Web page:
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Life Insurance as the Great Equalizer


Life insurance is a common estate planning tool to ensure there’s enough liquidity to cover estate taxes and other settlement costs as a way to maximize the estate for the heirs. When owned by an irrevocable trust, the proceeds are not only tax-free but are also excluded from the estate. This allows heirs to avoid having to sell assets to pay for estate settlement costs. For large estates exceeding $11.7 million (the 2021 estate tax exemption), life insurance is a highly efficient way to preserve the estate.

But what about estates of any size, holding substantial hard assets, such as a business or real estate, that must be split equally among heirs with disparate interests? Life insurance can become the great equalizer, ensuring each of the heirs gets equal treatment.

For Continuing the Family Business

For example, Bob and Martha own a jewelry store with one of their children participating as a key employee. Randy has been helping his parents build the store into a successful enterprise and would be a natural successor to run the business. The business is worth about $2 million. Bob and Martha’s two other children, Steve and Lori, have no interest in participating in the business, but they want to treat them equally when it comes to an inheritance. Currently, they have about $1.5 million in other assets that could be split between Steve and Lori. Based on current values, that would provide them each with a $750,000 inheritance, far short of the $2 million value of the jewelry business being left to Randy.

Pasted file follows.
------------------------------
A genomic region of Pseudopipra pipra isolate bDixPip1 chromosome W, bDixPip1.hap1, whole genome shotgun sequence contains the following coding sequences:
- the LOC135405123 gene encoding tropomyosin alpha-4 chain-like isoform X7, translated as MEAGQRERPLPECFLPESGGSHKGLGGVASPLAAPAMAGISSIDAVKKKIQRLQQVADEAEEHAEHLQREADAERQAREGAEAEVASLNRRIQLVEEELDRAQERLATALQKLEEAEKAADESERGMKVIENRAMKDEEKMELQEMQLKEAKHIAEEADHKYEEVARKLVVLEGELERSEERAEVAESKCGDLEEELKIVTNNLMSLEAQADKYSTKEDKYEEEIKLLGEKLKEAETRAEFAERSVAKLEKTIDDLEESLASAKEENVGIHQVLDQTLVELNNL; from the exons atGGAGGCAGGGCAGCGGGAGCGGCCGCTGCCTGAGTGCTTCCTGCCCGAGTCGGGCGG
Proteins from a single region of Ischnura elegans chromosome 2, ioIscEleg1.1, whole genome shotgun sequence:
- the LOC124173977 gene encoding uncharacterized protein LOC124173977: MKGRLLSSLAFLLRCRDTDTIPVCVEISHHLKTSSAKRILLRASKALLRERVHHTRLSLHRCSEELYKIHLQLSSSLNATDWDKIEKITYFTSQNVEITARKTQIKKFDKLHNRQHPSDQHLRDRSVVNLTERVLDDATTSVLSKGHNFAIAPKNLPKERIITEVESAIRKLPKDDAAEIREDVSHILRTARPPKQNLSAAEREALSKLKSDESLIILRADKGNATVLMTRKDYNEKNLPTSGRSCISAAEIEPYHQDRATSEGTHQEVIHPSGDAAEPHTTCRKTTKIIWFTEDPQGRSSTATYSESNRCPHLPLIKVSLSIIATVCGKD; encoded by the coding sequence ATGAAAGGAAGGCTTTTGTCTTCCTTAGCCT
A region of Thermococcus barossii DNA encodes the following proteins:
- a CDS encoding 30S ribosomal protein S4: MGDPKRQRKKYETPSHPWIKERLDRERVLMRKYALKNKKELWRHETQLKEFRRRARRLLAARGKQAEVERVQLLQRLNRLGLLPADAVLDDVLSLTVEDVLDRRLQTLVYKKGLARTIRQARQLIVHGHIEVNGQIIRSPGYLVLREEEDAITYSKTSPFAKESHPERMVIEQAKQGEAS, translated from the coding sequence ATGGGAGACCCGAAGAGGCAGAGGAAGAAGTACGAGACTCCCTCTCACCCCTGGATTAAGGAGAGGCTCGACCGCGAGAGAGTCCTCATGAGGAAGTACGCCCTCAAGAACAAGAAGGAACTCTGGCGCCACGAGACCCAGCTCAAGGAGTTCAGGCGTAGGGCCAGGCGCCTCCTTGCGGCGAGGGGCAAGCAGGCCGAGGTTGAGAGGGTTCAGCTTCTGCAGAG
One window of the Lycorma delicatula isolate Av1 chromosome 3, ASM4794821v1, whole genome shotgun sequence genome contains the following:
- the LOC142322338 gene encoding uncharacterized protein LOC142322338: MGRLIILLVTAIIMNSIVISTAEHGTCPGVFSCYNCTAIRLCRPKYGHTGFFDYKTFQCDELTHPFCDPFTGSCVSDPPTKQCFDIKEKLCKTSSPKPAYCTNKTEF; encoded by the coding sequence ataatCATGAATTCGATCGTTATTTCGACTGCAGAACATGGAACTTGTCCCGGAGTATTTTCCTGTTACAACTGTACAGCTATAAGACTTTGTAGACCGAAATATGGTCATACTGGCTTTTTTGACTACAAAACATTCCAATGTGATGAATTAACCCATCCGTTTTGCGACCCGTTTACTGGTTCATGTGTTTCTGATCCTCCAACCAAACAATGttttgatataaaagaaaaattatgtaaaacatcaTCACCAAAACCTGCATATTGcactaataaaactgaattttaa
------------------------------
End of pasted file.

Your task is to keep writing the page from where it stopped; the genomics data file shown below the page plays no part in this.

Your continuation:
The easiest solution would be for Bob and Martha’s business to buy a $2.5 million insurance policy that would effectively buy out Steve and Lori’s interest in the business. That would bring their share up to $2 million each, equaling that of Randy’s.

For Preserving the Vacation Home

Another prevalent example is when real estate is involved. Richard and Cathy own a beach house in addition to their personal residence, worth about $600,000. Their home is worth about $300,000. One of their children, Wendy, loves the beach house as a place to bring her family several times a year. Their son, Terry, lives on the other side of the country and has no use for the beach house. Richard and Cathy would like to see the beach house remain in the family, so they could leave it to Wendy and give Terry their personal residence to own, rent, or sell.

To make up the difference between the value of their residence and the beach house, Richard and Cathy could purchase a $300,000 life insurance policy naming Randy as the beneficiary.

For any families with estates comprised substantially of hard assets, having a conversation with an estate planner about how to equalize the estate among children would be worthwhile. Especially if it can keep the harmony and show their children they are equally loved.

Personal – Saving, Planning & Budgeting

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This article contains general information only. Sunflower Bank is not, by means of this article, rendering accounting, financial, investment, legal, tax, or other professional advice or services. This article is not a substitute for such professional advice or services, before making any decisions related to these matters, you should consult a qualified professional advisor.